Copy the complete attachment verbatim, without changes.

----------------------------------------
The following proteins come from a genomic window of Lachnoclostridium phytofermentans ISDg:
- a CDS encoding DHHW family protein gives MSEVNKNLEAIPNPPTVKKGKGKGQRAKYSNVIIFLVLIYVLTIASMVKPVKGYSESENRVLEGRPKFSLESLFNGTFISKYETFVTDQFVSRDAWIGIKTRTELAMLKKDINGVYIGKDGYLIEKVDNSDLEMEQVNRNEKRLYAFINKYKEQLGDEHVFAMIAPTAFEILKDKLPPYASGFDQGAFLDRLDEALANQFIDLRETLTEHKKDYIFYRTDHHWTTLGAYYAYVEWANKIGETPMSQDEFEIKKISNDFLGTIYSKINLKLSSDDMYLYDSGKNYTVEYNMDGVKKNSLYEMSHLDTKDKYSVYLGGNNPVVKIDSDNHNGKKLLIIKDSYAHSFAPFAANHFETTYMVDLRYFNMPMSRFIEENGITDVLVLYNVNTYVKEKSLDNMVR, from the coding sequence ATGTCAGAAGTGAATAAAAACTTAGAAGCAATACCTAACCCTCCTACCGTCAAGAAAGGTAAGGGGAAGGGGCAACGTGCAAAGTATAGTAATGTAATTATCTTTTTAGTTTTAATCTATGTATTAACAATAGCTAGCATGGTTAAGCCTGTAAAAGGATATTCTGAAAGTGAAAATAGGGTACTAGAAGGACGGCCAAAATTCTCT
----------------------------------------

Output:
The following proteins come from a genomic window of Lachnoclostridium phytofermentans ISDg:
- a CDS encoding DHHW family protein gives MSEVNKNLEAIPNPPTVKKGKGKGQRAKYSNVIIFLVLIYVLTIASMVKPVKGYSESENRVLEGRPKFSLESLFNGTFISKYETFVTDQFVSRDAWIGIKTRTELAMLKKDINGVYIGKDGYLIEKVDNSDLEMEQVNRNEKRLYAFINKYKEQLGDEHVFAMIAPTAFEILKDKLPPYASGFDQGAFLDRLDEALANQFIDLRETLTEHKKDYIFYRTDHHWTTLGAYYAYVEWANKIGETPMSQDEFEIKKISNDFLGTIYSKINLKLSSDDMYLYDSGKNYTVEYNMDGVKKNSLYEMSHLDTKDKYSVYLGGNNPVVKIDSDNHNGKKLLIIKDSYAHSFAPFAANHFETTYMVDLRYFNMPMSRFIEENGITDVLVLYNVNTYVKEKSLDNMVR, from the coding sequence ATGTCAGAAGTGAATAAAAACTTAGAAGCAATACCTAACCCTCCTACCGTCAAGAAAGGTAAGGGGAAGGGGCAACGTGCAAAGTATAGTAATGTAATTATCTTTTTAGTTTTAATCTATGTATTAACAATAGCTAGCATGGTTAAGCCTGTAAAAGGATATTCTGAAAGTGAAAATAGGGTACTAGAAGGACGGCCAAAATTCTCT